|Proteomic investigations reveal a role for RNA processing factor THRAP3 in the DNA damage response.|
Beli, Petra, et al.
Mol. Cell, 46: 212-25 (2012)
The regulatory networks of the DNA damage response (DDR) encompass many proteins and posttranslational modifications. Here, we use mass spectrometry-based proteomics to analyze the systems-wide response to DNA damage by parallel quantification of the DDR-regulated phosphoproteome, acetylome, and proteome. We show that phosphorylation-dependent signaling networks are regulated more strongly compared to acetylation. Among the phosphorylated proteins identified are many putative substrates of DNA-PK, ATM, and ATR kinases, but a majority of phosphorylated proteins do not share the ATM/ATR/DNA-PK target consensus motif, suggesting an important role of downstream kinases in amplifying DDR signals. We show that the splicing-regulator phosphatase PPM1G is recruited to sites of DNA damage, while the splicing-associated protein THRAP3 is excluded from these regions. Moreover, THRAP3 depletion causes cellular hypersensitivity to DNA-damaging agents. Collectively, these data broaden our knowledge of DNA damage signaling networks and highlight an important link between RNA metabolism and DNA repair.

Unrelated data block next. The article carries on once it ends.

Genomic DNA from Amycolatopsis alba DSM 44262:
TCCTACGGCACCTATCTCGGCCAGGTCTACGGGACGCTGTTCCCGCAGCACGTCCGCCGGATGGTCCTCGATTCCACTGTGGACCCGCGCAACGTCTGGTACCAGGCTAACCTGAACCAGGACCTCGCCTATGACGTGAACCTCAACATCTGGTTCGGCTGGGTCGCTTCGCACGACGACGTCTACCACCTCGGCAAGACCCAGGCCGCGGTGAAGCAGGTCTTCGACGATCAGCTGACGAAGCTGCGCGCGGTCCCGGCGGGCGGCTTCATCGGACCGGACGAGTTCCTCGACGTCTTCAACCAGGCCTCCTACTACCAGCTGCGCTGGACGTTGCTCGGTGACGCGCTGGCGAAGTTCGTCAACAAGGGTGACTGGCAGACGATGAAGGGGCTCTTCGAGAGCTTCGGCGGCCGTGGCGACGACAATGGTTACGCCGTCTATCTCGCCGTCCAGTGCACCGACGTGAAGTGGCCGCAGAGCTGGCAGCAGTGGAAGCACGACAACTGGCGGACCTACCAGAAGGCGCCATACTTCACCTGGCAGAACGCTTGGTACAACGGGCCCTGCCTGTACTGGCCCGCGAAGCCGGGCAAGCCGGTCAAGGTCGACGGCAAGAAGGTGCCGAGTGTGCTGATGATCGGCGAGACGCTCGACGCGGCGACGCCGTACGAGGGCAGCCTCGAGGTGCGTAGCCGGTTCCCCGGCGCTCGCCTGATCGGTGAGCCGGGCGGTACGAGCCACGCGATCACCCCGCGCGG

|Regulation of cyclin D1 RNA stability by SNIP1.|
Bracken, Cameron P, et al.
Cancer Res., 68: 7621-8 (2008)
Cyclin D1 expression represents one of the key mitogen-regulated events during the G(1) phase of the cell cycle, whereas Cyclin D1 overexpression is frequently associated with human malignancy. Here, we describe a novel mechanism regulating Cyclin D1 levels. We find that SNIP1, previously identified as a regulator of Cyclin D1 expression, does not, as previously thought, primarily function as a transcriptional coactivator for this gene. Rather, SNIP1 plays a critical role in cotranscriptional or posttranscriptional Cyclin D1 mRNA stability. Moreover, we show that the majority of nucleoplasmic SNIP1 is present within a previously undescribed complex containing SkIP, THRAP3, BCLAF1, and Pinin, all proteins with reported roles in RNA processing and transcriptional regulation. We find that this complex, which we have termed the SNIP1/SkIP-associated RNA-processing complex, is coordinately recruited to both the 3' end of the Cyclin D1 gene and Cyclin D1 RNA. Significantly, SNIP1 is required for the further recruitment of the RNA processing factor U2AF65 to both the Cyclin D1 gene and RNA. This study shows a novel mechanism regulating Cyclin D1 expression and offers new insight into the role of SNIP1 and associated proteins as regulators of proliferation and cancer.